Here are several tips on how to teach children to count on to solve addition problems, plus a fun free download to help practice it, called Counting On Addition Eggs! This freebie has a fun spring egg and chick theme, so that makes it extra fun! Incorporating plastic eggs into learning centers and other academic activities during the springtime is super motivational for children and a natural fit for any early childhood classroom. I think you’re going to like this, so check it out!
This is what the download looks like: I uploaded it on Slideshare so that you could see the whole thing. (You’ll find the link to download this free file at the end of this post.)
1. Copy the egg puzzle masters onto colored cardstock paper. Pastel colors work best so that the little yellow chick will show up! There are six pages to print, plus the number lines if you need them. To make it easier for your little ones, you may wish to print each page on different colored paper. The colors will be an extra clue for your students to help them match the two sides.
2. Laminate the pages for durability, and cut out the eggs out as shown.
Mix up the cards. Then have the children match the equations with the correct sums. Consider giving the children some counters to match up to the eggs in the equations as shown in the photos below! We enjoyed putting them in plastic eggs!
Tips for Teaching Children to Count On In Addition
Here are a few different ways that can help children learn to “count on” from a certain number to solve an addition problem. A few of these ideas came from participants of a discussion of this topic on my HeidiSongs Facebook Page. Many thanks to this wonderful group of expert teachers for their input! You can view this discussion here.
Also, if you have a question that you would like me to post for discussion, just let me know in the comments or by messaging me on Facebook.
1. Put the First Number in Your Head: Show the children how to find one of the egg “tops” with an equation on it. They should put the first numeral in their head and count on from there, touching each chick as they count forward.
2. Put the Greater Number in Your Head, and the Lesser Number on Your Fingers: Another way to count on (like on a worksheet, etc., rather than on these egg puzzles) is to find the greater number and put that one in their heads. Then the children should put the smaller number on their fingers and count forward from there.
3. Use a Number Line: Number lines are great- just make sure you show the children HOW to use them! Have kids find the first number on a ruler or a number line, and then “hop forward” like a bunny one time for each chick that they see (or hop forward one number as they count.) You may wish to give your students a plastic bunny counter for the hops to make it a little more fun! There are printable number lines at the end of the file if needed.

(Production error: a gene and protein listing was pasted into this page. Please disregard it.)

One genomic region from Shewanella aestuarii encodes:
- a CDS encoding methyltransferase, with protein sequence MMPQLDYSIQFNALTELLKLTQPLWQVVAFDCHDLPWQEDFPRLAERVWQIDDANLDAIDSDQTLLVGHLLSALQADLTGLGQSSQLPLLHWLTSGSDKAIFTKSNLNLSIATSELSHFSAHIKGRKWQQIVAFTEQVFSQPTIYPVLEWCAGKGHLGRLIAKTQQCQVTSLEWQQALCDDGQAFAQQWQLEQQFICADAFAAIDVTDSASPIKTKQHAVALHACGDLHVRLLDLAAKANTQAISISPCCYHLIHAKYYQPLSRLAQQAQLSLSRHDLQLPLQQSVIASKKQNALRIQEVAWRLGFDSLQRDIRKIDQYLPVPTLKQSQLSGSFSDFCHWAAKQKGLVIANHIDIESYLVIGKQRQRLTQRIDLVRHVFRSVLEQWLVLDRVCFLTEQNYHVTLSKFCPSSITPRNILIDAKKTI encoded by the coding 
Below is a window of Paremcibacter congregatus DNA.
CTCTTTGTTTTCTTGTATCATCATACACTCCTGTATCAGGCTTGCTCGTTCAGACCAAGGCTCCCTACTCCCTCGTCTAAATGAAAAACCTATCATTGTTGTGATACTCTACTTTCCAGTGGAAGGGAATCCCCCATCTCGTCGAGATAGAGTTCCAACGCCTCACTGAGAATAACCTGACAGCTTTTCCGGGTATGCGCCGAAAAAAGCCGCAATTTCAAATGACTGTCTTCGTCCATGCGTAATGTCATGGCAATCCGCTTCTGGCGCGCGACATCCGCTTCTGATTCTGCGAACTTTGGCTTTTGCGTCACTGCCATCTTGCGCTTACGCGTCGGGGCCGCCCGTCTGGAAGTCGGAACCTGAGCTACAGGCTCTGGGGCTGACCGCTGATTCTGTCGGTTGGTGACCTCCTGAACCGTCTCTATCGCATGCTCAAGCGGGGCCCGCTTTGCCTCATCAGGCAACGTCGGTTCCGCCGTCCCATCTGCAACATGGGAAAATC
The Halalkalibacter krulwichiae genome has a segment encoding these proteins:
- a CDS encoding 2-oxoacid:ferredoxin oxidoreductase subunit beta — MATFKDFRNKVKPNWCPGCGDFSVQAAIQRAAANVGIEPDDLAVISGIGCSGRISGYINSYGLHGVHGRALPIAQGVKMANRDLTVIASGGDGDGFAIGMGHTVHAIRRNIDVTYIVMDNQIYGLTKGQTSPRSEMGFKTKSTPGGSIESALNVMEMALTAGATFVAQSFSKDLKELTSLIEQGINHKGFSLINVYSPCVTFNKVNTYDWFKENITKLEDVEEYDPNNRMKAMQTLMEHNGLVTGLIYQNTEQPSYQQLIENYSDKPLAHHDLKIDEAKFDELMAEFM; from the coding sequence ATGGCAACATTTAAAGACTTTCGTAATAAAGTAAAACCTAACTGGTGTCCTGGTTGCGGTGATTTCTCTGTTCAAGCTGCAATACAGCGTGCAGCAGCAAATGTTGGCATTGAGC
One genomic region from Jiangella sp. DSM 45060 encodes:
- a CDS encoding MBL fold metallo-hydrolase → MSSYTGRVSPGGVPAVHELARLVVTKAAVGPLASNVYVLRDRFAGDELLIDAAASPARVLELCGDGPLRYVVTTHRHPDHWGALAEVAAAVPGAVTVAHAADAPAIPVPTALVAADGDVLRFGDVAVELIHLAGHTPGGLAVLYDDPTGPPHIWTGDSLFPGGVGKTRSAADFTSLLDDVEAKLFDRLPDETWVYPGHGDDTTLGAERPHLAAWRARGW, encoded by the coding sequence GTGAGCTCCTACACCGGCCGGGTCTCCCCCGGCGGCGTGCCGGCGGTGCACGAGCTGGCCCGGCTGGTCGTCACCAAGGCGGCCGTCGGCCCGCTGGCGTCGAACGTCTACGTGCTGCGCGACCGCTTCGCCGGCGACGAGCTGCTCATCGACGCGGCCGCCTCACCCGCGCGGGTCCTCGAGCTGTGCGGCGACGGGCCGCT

4. Put Blocks on the Number Line: Show the children how to put one block or counter down on the number line for each number until they get to the starting point. Then they should add a different colored block (or different type of counter) for each number that they are adding to it. Then say, “Here we have ___, now let’s count on ___ more.”
5. Try Singing It! We have a song on our new DVD, Musical Math Volume 2 called Count On. The lyrics are printed below. This is a catchy tune and one of my favorites; check it out!
Below is a slideshare deck with all of the lyrics and movements to the songs.
6. Walk it Out: Make a large number line to put on the floor with tape or sit spots, etc. and have the child stand on the first number. Have the child put the second number in his head and then count on, taking a step forward for each count. Model it for the child, explaining why you started on that number and why you are moving to the right rather than to the left, etc. Have other children in the class model it and explain their thinking to the class as well.
7. Work on Counting On Just One More, Then Two, Etc.: Start out simple and then work up from there. Many children can cope with “anything plus one” in their heads. From there, try working on small numbers plus two using manipulatives. Once counting on just two numbers is mastered, then work on three’s, etc.
8. Check the Child’s Grasp of Number Sense. If It’s Not Strong, Build It. Some children memorize the counting sequence without really understanding how many seven is, for example. To find out if a child has a solid sense of numbers, ask him to show you six, or, eight, or ten of something. He should be able to do this quickly, without hesitation, and without mistakes. Then ask him to show you two more than five, or two less then four, etc. If the child is still having trouble counting out sets of objects correctly, than he is probably not ready for addition OR counting on. Work on gaining number sense instead.
Books for Developing Number Sense: This book, Number Talks, was recommended by a teacher friend as a good resource for building number sense. Also, I have used this book, Math Their Way, for many years with excellent results! This book, Developing Number Concepts, by Kathy Richardson is also excellent.
Check out my Pinterest Addition and Subtraction Board for some more great ideas!
Here’s a video from Musical Math 2!